"Up to this point," he said, "I don't disagree with them. Where does the lobbyist money go? It goes to (former Speaker Jim) Black, Wright, Morgan and (Sen. Marc) Basnight."
Blake said that he has the support of many fellow legislators and that he is proud of his constituent services and his work forging a long-lasting relationship with China. He said that being in the minority, however, hinders his effectiveness.
"It doesn't matter what that rating is if you're in the minority," he said. "It's the Democrats' show. I don't care about that rating."
Moore County can make claim to the study's most effective lawmaker. House Speaker Joe Hackney represents a tiny sliver of Moore. He ranks No. 1 in effectiveness in the state House of Representatives.
Hackney's district includes one and a half precincts in Moore County. It also includes all or parts of Orange and Chatham counties. Boylan's district covers the remainder of Moore County.
Blake represents a district that includes all of Moore and Lee counties.
All three members of the Moore County delegation ranked high on attendance.
Boylan was in attendance 115 days of the 2007 session, earning a 92 percent ranking, a tie with many House members. Hackney, an Orange County Democrat, attended 115 days as well but his ranking is 98 percent. The difference in percentages is based on the number of total day absences and other differences between their separate schedules.
Blake, also a Republican from Pinehurst, likewise ranked high on attendance. He was present for 113 days, a 94 percentage.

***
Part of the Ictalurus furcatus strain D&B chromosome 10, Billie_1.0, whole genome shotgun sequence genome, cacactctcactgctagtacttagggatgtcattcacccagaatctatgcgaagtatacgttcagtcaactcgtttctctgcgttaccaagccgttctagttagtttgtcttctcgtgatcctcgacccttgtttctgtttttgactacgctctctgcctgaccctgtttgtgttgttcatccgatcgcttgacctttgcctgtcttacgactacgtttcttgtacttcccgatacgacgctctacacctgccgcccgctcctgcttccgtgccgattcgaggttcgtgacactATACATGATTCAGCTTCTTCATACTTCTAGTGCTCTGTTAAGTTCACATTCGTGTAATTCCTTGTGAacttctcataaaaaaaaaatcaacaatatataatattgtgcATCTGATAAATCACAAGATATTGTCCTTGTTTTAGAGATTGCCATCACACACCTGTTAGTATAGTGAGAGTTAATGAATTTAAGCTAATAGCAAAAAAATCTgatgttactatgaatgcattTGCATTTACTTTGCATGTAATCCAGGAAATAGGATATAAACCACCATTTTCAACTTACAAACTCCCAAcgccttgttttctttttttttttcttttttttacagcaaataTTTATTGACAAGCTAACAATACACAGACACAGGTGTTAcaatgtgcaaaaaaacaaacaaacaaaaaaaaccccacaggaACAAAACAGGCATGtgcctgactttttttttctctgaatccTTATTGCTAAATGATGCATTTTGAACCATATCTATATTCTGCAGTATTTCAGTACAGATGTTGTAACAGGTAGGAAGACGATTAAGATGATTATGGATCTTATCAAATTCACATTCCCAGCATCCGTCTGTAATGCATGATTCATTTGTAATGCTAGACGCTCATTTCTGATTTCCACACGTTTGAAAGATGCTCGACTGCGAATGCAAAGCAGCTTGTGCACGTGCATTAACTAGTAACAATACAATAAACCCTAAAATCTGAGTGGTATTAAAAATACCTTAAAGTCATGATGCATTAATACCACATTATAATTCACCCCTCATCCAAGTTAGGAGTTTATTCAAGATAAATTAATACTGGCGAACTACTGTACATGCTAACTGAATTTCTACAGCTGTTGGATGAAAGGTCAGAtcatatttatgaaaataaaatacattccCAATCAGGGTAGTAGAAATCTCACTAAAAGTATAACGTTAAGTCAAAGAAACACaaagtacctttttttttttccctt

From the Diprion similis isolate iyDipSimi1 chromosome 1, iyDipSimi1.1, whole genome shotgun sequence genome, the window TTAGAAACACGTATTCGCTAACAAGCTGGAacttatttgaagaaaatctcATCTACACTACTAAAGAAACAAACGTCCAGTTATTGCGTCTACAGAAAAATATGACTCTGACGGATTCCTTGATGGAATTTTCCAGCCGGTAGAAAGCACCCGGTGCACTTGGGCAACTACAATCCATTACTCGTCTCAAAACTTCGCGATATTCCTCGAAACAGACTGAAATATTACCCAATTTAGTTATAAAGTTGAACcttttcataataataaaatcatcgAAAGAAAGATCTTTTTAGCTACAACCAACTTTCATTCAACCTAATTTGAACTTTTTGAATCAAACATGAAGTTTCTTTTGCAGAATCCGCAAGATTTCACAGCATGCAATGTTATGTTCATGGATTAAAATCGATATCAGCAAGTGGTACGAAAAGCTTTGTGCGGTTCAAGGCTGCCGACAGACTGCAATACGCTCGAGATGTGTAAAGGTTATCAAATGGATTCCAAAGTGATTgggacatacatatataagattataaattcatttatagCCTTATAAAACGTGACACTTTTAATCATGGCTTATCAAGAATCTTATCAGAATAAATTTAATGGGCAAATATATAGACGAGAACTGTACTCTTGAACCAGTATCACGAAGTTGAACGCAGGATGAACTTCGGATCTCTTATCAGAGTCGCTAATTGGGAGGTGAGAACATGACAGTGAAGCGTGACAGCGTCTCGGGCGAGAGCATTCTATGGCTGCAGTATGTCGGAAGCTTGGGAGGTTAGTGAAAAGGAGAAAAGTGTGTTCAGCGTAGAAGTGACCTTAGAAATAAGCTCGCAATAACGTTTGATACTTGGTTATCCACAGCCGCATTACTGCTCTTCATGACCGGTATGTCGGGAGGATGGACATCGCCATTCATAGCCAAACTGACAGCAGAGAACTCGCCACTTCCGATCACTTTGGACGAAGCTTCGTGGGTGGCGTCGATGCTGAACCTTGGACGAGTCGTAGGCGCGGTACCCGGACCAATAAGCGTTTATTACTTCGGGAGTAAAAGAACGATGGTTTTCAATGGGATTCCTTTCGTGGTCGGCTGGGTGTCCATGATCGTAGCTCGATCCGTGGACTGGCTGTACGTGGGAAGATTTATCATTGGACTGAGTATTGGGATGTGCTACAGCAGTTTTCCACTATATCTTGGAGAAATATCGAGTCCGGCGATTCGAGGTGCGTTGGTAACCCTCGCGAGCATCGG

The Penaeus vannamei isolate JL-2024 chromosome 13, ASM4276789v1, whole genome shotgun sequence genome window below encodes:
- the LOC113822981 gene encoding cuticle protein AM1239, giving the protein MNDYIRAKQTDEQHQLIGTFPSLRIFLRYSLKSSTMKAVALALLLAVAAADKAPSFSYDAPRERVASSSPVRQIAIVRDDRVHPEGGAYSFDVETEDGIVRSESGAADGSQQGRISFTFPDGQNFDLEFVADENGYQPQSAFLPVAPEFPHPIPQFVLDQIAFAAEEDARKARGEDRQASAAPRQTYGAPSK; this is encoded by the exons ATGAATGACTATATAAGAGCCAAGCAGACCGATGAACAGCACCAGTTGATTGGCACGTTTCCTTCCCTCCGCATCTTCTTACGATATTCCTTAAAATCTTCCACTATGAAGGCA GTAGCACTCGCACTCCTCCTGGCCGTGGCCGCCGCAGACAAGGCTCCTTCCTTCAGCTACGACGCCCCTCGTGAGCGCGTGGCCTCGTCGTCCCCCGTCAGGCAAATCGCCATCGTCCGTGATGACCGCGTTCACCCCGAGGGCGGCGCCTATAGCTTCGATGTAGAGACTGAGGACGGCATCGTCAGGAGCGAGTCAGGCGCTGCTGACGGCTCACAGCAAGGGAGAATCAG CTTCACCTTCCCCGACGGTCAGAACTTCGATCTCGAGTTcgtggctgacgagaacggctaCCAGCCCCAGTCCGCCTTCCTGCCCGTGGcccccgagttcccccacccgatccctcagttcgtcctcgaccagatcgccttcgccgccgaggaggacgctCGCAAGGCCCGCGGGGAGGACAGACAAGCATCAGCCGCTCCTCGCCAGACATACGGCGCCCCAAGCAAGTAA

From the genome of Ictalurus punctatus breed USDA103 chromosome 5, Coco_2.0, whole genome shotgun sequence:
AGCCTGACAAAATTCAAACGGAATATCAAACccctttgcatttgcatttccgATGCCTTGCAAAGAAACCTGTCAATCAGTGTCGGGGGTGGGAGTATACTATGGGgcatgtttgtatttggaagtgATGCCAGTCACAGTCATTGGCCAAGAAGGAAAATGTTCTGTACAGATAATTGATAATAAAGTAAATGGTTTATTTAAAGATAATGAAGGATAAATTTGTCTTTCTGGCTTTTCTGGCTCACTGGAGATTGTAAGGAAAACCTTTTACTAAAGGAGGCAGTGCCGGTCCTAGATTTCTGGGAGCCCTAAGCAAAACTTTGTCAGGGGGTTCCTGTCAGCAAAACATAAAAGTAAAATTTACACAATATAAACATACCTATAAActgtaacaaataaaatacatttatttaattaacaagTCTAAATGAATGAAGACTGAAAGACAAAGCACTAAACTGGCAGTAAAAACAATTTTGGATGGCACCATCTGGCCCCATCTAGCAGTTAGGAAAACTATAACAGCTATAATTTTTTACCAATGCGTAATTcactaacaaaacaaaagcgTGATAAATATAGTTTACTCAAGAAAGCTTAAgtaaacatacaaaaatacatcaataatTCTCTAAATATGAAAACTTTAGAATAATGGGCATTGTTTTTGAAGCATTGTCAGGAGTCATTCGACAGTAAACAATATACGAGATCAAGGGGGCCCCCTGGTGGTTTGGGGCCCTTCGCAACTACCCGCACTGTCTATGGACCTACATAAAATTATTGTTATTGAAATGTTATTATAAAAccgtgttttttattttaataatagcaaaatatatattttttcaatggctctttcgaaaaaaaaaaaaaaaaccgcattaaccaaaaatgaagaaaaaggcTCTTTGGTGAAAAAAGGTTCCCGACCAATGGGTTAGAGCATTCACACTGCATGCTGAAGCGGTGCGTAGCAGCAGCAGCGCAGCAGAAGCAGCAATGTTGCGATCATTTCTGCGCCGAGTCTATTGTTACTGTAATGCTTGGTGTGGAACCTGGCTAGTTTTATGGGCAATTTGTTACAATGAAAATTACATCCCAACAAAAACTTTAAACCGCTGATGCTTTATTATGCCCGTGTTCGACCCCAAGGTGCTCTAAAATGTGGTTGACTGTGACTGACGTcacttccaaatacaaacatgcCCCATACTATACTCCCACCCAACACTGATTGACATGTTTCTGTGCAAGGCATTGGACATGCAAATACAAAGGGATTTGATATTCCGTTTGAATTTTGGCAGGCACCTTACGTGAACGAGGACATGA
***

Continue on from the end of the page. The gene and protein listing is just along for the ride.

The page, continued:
The days differ between the two chambers because the House and the Senate do not always convene on the same time schedule.
The Center for Public Policy Research conducted the survey in December, January and February. During these months, the staff asked all 50 senators, 119 representatives, 614 registered lobbyists and 12 state capital news correspondents to rate the effectiveness of each member of the General Assembly, according to the survey report. The lobbyists included the lead state agency legislative liaisons. Senators were asked to rate only other senators, representatives to rate only fellow House members.
Not everyone responded. The center reports that 78 of the 119 House members, or 66 percent, participated, while 37 of the 50 senators, or 74 percent, participated. Other responses were 30 percent among lobbyists and 50 percent among the capital news correspondents. Overall response was 39 percent.
Factors not mentioned in the center survey information include such things as the Democratic majority and the status of first-time legislators, who are just learning the ropes and lack seniority on committees.
The House membership is 120, but only 119 were ranked, because one member resigned late in the year. Wright was included because his expulsion did not take place until this year.
Contact Florence Gilkeson at 947-4962 or by e-mail at firstname.lastname@example.org. Contact Matthew Moriarty at 693-2479 or by e-mail at moriarty@thepilot. com.